The precursors to these digital images were made in 2016, starting firstly with Mondrianopolos, then with Hugo at The Cabaret Voltaire*. The majority of the works were made in June and August 2017.
The premise for the show initially was to take Hugo Ball on a journey through art history. He would be the common denominator in all the images. This context considered references from the Lascaux Caves rock paintings, through Giotto, Fra Angelico, Cranach The Elder, all the way to the 20th Century - with the likes of Norman Lindsay and Jeffrey Smart holding up the Australian end.
Yet having finished a convincing rendition of Cranach’s Adam and Eve, replacing Adam with Hugo Ball, and the animals with Australian animals, I realized that, apart from showing what could be done in a digital homage, I wasn’t bringing anything ‘new to the table’
‘Everyone’ had heard of Adam and Eve, and many people would have been exposed to Cranach’s image or similar. I felt like I was acting out Marcel Duchamp’s ready made Mona Lisa - without the moustache. It was possibly humorous but without substance.
One of the other premises for the exhibition was to achieve ‘more public exposure for ‘little’ known but significant artists.’ So the next step was to look at artists who had once been famous but had fallen from grace in recent times.
William-Adolphe Bouguereau for example, was very popular in his lifetime. He was a traditional academic Salon painter, one of the painters ‘reviled’ by the Impressionists. After his death he quickly fell out of favour, not being rediscovered till the 1980’s.
James Ensor is another case in point. Rightly famous in his own country, and a significant influence on painters such as Klee, Nolde, Grosz and other expressionists and surrealists, he is little seen outside of Belgium.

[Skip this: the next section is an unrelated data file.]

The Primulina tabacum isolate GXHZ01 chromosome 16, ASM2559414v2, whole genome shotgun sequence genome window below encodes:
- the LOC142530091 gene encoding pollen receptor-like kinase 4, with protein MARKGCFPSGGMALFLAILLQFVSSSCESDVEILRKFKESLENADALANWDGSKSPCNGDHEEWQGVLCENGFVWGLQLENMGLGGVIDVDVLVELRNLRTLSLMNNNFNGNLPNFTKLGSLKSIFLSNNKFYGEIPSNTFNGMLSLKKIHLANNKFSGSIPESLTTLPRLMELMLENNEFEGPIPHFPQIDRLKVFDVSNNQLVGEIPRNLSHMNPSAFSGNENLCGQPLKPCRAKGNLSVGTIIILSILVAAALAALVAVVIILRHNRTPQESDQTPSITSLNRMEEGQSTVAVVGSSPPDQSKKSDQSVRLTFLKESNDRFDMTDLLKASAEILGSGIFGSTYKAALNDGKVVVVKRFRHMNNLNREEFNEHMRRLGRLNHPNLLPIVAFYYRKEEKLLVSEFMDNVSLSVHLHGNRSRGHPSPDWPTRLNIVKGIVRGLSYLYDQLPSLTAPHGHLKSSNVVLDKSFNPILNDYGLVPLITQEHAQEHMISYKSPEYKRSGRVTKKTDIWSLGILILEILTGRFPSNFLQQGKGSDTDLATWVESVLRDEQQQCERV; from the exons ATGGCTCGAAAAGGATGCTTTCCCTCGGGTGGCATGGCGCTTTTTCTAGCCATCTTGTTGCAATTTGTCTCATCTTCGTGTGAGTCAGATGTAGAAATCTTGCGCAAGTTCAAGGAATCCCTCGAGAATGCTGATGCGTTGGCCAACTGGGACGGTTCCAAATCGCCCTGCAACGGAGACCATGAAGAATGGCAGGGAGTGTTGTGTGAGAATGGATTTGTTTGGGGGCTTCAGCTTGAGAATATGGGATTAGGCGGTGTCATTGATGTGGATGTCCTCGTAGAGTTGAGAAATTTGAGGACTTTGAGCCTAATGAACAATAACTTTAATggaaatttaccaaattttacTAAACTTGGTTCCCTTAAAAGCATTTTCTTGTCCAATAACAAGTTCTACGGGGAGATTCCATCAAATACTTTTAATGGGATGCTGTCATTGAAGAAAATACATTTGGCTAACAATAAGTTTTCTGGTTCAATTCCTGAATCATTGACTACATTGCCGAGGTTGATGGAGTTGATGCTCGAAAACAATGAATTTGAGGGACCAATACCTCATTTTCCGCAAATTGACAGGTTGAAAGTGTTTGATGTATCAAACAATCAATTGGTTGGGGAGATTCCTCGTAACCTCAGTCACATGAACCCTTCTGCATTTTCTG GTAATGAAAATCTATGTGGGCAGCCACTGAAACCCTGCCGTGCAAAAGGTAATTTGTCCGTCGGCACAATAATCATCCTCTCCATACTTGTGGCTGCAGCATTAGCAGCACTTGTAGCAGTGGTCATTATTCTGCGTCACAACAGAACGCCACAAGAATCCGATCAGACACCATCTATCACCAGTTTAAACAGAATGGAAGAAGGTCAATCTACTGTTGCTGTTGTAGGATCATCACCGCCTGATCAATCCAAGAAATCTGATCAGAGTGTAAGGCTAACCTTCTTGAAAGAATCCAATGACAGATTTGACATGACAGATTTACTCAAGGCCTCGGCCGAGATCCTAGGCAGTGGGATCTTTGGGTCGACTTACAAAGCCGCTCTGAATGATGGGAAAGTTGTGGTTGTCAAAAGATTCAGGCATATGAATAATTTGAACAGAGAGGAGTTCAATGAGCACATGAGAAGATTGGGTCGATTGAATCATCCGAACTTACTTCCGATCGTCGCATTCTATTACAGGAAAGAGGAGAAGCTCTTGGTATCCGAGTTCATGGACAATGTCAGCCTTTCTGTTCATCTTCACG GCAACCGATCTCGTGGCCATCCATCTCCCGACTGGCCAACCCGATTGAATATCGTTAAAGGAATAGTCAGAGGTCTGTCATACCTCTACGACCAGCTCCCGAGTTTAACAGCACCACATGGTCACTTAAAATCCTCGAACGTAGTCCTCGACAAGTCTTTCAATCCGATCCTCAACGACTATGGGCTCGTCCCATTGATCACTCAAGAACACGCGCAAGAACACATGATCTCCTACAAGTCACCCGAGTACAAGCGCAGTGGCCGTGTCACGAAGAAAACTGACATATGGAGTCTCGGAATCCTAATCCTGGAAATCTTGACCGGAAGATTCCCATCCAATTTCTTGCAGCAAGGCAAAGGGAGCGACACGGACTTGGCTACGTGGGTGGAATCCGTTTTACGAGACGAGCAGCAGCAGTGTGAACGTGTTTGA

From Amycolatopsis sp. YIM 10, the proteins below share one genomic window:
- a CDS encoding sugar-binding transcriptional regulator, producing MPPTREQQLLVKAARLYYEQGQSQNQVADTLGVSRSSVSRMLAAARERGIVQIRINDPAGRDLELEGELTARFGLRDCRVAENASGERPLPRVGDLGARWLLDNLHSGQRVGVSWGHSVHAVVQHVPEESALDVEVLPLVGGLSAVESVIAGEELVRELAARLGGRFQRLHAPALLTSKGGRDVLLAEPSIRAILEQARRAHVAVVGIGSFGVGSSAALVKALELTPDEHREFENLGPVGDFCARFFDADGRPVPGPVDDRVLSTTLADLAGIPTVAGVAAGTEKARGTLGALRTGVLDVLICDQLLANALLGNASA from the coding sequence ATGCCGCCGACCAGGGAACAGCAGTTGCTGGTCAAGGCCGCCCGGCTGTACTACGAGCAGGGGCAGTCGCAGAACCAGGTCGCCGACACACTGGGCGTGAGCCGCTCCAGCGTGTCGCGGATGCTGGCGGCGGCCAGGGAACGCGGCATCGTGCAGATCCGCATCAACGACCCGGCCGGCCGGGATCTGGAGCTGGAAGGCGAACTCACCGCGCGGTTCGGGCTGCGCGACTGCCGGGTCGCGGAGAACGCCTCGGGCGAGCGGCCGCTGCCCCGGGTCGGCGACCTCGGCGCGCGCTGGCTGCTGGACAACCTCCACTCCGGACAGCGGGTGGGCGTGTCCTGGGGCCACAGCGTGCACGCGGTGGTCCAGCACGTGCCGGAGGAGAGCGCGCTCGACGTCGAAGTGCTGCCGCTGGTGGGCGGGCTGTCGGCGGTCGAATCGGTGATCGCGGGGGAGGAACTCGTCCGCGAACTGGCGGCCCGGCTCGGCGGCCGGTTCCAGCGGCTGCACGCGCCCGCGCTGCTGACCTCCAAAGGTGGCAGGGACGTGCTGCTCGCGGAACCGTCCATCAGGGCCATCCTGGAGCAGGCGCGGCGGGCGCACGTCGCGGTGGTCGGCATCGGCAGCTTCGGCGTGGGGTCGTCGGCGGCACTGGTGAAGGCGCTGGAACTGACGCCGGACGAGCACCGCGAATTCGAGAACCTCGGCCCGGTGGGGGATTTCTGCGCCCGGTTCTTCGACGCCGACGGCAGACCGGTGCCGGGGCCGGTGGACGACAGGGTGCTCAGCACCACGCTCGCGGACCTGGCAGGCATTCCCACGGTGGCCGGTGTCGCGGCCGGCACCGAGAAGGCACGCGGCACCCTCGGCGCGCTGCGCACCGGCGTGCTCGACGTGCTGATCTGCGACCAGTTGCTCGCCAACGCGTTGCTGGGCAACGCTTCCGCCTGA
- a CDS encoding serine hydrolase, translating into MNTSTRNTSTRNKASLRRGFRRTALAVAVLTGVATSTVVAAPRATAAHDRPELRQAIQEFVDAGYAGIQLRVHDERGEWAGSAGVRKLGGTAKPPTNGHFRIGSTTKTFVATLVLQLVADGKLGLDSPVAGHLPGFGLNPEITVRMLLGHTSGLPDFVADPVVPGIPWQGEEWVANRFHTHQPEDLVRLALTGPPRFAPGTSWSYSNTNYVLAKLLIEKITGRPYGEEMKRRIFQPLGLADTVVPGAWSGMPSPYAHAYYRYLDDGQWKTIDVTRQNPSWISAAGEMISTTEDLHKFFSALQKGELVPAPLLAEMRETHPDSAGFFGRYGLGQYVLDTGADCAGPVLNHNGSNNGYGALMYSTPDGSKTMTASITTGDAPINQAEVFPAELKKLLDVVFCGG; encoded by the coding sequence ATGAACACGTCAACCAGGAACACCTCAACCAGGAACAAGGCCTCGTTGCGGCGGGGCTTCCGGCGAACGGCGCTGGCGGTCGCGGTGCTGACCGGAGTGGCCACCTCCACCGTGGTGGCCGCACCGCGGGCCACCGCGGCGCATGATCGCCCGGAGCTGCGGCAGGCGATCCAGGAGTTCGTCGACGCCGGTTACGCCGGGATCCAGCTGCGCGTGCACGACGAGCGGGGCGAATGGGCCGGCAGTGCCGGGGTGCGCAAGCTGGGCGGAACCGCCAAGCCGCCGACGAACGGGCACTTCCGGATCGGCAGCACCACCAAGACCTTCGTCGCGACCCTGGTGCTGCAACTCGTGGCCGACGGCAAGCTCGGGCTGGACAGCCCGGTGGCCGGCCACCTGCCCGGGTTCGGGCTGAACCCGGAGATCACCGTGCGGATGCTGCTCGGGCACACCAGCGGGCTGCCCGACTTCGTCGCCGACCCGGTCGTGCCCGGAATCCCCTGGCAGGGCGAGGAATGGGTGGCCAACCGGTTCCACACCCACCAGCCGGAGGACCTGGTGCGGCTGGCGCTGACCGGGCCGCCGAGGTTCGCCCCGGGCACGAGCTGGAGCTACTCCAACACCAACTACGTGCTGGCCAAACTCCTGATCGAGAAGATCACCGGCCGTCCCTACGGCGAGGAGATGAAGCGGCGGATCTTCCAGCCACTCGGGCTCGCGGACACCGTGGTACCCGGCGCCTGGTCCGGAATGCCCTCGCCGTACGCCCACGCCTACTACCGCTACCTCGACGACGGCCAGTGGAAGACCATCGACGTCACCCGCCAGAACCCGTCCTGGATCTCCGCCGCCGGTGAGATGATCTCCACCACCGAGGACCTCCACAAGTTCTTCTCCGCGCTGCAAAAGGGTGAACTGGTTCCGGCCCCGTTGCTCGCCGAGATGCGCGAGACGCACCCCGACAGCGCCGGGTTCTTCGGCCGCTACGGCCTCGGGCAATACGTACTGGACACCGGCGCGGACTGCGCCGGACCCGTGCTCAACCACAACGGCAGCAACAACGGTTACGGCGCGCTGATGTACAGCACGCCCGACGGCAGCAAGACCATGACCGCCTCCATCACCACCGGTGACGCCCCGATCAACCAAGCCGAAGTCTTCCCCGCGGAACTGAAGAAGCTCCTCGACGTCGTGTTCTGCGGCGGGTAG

In this exhibition, Bouguereau’s referenced work Dante and Virgil (detail above) emphasizes an uncomfortable subject set in Hell - two brutal, naked, desperate men fighting to the death.
Bouguereau set the theme for many of these works. Realizing that confronting images had more impact than traditional Romantic works, I started working with a third premise - that (some) ‘good art should be disturbing’
As Banksy reportedly said: “Art should comfort the disturbed and disturb the comfortable.” Of course this is a narrow viewpoint. But so is the assumption that art is about aesthetics and higher feelings. In reality, the worst kind of art is the piece that you walk past without a second glance.
Bouguereau led to Goya. Many of Goya’s images are purposely disturbing, yet more importantly, they reflect on human behavior. Goya himself led off in all directions - Ensor, Bellmer, Balthus, Paula Rego amongst them.
All in all I have chosen more than 20 artists.
Some of the works paraphrase more than one artist - a reference to Norman Lindsay’s Enigma lies within Ball in Mr. Bellmer’s Mannequin Studio. Death Leading the Blindmen references both a Holbein woodcut and Breughel’s The Blind Leading the Blind.
Self referentially, in the homage to Velázquez’s painting Las Meninas, the paintings on the back wall are replaced by others from this exhibition.